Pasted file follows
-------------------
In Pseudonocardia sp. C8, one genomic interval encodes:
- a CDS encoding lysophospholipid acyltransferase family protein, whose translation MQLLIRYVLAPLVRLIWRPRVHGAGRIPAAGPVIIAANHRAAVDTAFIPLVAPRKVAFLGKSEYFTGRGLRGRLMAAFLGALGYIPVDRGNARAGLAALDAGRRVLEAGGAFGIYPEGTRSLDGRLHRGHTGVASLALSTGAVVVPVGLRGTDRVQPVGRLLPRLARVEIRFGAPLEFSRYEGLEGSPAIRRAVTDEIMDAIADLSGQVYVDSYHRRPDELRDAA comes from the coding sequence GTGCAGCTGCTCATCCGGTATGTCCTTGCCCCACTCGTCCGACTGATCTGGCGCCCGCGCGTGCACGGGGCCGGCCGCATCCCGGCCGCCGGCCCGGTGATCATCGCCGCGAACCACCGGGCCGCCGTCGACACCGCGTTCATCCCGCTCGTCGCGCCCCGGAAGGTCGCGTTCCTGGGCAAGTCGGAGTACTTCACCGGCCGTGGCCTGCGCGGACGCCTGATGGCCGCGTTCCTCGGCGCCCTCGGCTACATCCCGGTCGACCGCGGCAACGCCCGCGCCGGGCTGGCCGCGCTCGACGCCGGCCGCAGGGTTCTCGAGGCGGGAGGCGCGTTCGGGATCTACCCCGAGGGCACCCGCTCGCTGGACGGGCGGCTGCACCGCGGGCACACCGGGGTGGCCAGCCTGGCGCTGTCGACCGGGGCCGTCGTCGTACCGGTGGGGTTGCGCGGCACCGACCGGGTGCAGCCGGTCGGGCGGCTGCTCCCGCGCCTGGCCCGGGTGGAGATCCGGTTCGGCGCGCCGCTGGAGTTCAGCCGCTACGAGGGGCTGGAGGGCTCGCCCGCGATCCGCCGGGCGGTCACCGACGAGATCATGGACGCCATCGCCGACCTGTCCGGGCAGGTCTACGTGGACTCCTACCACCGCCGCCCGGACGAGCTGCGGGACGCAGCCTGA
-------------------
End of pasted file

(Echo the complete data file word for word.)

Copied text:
In Pseudonocardia sp. C8, one genomic interval encodes:
- a CDS encoding lysophospholipid acyltransferase family protein, whose translation MQLLIRYVLAPLVRLIWRPRVHGAGRIPAAGPVIIAANHRAAVDTAFIPLVAPRKVAFLGKSEYFTGRGLRGRLMAAFLGALGYIPVDRGNARAGLAALDAGRRVLEAGGAFGIYPEGTRSLDGRLHRGHTGVASLALSTGAVVVPVGLRGTDRVQPVGRLLPRLARVEIRFGAPLEFSRYEGLEGSPAIRRAVTDEIMDAIADLSGQVYVDSYHRRPDELRDAA comes from the coding sequence GTGCAGCTGCTCATCCGGTATGTCCTTGCCCCACTCGTCCGACTGATCTGGCGCCCGCGCGTGCACGGGGCCGGCCGCATCCCGGCCGCCGGCCCGGTGATCATCGCCGCGAACCACCGGGCCGCCGTCGACACCGCGTTCATCCCGCTCGTCGCGCCCCGGAAGGTCGCGTTCCTGGGCAAGTCGGAGTACTTCACCGGCCGTGGCCTGCGCGGACGCCTGATGGCCGCGTTCCTCGGCGCCCTCGGCTACATCCCGGTCGACCGCGGCAACGCCCGCGCCGGGCTGGCCGCGCTCGACGCCGGCCGCAGGGTTCTCGAGGCGGGAGGCGCGTTCGGGATCTACCCCGAGGGCACCCGCTCGCTGGACGGGCGGCTGCACCGCGGGCACACCGGGGTGGCCAGCCTGGCGCTGTCGACCGGGGCCGTCGTCGTACCGGTGGGGTTGCGCGGCACCGACCGGGTGCAGCCGGTCGGGCGGCTGCTCCCGCGCCTGGCCCGGGTGGAGATCCGGTTCGGCGCGCCGCTGGAGTTCAGCCGCTACGAGGGGCTGGAGGGCTCGCCCGCGATCCGCCGGGCGGTCACCGACGAGATCATGGACGCCATCGCCGACCTGTCCGGGCAGGTCTACGTGGACTCCTACCACCGCCGCCCGGACGAGCTGCGGGACGCAGCCTGA